In the lead up to Afghanistan’s much-anticipated Loya jirga — a traditional meeting of influential tribal leaders — on November 19-21, momentum towards signing a critical security pact with the United States is slowing, if not reversing.
Not least because of stalling efforts by President Hamid Karzai, who has ramped up his anti-U.S. rhetoric in recent months. At issue is the question of immunity for American troops who would remain in Afghanistan after the NATO withdrawal at the end of 2014. (A sticking point intensified by allegations of torture and murder by U.S. special forces in Wardak province earlier this year.)
After reaching a stalemate with U.S. Secretary of State John in October, Karzai handed the decision over to the Loya jirga. The Kabul rumor mill has it that the president is hoping to introduce additional items to the council’s agenda — namely a delay in the April 2014 presidential elections, in a gambit to prolong his presidency.
Such maneuvering is part of a multi-pronged pre-election push by Karzai, one that includes the president’s recent run of anti-U.S. posturing (he has long been derided as a U.S. puppet). Karzai looks to have his finger in the slate of presidential candidates as well. However, any effort to provoke a discussion about the elections will prove a temporary distraction. With Washington’s attention firmly fixed on Kabul, there is little question the Loya jirga will focus on the BSA.
But Karzai is not the only one looking to derail the gathering. This week, Taliban leaders sent a letter to council members urging a Loya jirga boycott, replete with death threats. No one stands to gain more than the Taliban if international forces leave Afghanistan. (Since NATO handed over day-to-day combat operations to Afghan security forces this spring, casualties and defections have soared.) The insurgency has warned repeatedly of an intensification of its anti-government campaign if U.S. boots remain in Afghanistan after 2014.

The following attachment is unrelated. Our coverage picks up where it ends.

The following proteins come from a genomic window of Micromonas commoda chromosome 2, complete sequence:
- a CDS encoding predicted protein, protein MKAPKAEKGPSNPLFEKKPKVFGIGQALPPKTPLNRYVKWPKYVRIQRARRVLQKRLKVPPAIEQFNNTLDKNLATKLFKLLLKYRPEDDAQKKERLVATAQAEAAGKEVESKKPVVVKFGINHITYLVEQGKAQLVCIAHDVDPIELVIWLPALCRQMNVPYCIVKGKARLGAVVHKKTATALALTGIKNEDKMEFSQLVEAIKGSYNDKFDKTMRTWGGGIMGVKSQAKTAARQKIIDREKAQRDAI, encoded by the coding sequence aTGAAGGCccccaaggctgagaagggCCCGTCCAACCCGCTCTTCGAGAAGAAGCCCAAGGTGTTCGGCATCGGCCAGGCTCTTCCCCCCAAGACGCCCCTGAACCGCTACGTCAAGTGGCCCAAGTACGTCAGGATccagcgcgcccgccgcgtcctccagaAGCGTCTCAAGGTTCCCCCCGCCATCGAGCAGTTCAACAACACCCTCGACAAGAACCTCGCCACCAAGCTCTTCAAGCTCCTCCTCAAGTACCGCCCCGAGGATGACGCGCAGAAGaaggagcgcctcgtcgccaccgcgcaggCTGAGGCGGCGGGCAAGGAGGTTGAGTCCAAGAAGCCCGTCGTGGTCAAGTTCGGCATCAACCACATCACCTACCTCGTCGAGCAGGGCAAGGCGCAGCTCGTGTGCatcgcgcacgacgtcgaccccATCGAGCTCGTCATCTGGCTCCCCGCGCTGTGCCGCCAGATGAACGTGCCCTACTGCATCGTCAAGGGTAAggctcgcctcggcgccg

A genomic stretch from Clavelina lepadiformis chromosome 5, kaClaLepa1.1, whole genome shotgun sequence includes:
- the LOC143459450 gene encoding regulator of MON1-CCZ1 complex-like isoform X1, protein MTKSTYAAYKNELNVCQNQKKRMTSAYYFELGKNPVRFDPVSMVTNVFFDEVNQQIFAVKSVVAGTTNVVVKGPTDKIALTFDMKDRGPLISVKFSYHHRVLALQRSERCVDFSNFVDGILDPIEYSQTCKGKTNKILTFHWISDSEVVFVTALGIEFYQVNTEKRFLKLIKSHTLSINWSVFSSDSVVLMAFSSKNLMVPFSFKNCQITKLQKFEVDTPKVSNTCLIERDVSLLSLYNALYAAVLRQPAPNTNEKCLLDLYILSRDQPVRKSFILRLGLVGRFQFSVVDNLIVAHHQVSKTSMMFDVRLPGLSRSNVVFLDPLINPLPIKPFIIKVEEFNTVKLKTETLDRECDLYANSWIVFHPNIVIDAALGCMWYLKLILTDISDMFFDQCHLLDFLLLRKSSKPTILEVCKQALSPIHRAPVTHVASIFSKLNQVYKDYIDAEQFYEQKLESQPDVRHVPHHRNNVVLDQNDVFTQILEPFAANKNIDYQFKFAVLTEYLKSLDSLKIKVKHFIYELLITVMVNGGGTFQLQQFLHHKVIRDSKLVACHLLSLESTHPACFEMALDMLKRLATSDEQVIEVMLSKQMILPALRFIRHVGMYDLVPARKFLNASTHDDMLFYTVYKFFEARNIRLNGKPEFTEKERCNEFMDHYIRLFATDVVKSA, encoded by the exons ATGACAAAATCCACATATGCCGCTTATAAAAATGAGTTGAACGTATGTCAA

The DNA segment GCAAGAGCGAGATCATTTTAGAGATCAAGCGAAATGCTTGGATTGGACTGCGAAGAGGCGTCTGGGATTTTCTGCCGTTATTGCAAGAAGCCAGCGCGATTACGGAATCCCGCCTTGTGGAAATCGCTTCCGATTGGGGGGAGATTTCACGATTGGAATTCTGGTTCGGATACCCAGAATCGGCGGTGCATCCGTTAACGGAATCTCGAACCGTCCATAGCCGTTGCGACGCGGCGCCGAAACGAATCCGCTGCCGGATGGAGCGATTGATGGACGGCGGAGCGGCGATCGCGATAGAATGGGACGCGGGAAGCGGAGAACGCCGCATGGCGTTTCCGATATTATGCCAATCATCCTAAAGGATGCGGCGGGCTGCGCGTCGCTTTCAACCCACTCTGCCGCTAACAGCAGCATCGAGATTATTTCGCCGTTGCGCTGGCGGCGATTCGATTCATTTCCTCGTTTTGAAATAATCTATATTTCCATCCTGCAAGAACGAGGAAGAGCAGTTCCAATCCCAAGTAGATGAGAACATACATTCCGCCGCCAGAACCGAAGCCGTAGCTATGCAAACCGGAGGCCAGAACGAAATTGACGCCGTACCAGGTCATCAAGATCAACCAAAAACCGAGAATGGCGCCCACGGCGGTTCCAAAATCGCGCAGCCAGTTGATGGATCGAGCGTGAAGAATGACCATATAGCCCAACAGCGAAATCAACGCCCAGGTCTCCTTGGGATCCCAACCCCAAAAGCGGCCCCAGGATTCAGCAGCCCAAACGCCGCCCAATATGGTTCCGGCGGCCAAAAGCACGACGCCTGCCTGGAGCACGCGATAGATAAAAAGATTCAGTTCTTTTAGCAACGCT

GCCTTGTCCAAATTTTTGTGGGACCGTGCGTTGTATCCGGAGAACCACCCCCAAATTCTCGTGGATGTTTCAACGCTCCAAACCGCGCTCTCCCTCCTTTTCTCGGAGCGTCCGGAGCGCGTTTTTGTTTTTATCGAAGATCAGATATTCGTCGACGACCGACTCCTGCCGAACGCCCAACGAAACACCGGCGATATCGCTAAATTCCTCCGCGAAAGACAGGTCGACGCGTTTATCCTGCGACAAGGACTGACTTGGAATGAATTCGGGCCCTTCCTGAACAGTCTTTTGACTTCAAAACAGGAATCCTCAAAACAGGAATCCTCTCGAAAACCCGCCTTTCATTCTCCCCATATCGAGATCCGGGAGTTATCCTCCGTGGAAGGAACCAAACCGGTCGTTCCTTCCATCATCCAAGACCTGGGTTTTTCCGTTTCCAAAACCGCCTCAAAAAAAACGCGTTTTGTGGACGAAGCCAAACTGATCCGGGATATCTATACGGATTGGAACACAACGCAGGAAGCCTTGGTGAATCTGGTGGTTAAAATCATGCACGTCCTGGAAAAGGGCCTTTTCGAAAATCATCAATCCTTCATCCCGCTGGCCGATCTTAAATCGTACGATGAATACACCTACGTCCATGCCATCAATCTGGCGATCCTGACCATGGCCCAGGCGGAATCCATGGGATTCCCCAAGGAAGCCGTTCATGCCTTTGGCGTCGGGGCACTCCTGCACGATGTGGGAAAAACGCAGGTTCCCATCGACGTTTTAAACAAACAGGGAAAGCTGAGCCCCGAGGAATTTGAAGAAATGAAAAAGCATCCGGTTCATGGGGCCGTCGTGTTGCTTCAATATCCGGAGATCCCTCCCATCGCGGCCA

But what will happen if they don’t? Regional experts warn of a return to civil war if the United States pursues a “zero option.” At stake are Afghan security and economic stability. Alongside the withdrawal of U.S. troops, millions of dollars of foreign military and civilian aid are expected to vanish. The deficit would leave a deep swathe among multiple sectors, including real estate, logistics and construction — i.e., the many jobs created to support the U.S. military presence — and civil society.
In contrast, the Taliban’s funding seems if not assured, then promising. According to the U.N. Office on Drugs and Crime, opium production in Afghanistan has reached a record level, three times higher than in 2006. With Karzai looking to stall the U.S. deal (or at least divert responsibility for it, given high anti-American sentiment), it falls to the Loya jirga to weigh a potential popular backlash and Taliban retaliation against the advantages of cozying up to the Americans. Waning momentum notwithstanding, the lessons of Iraq — which is sliding back into sectarian warfare two years after declining a BSA with the U.S. — are sure to loom large.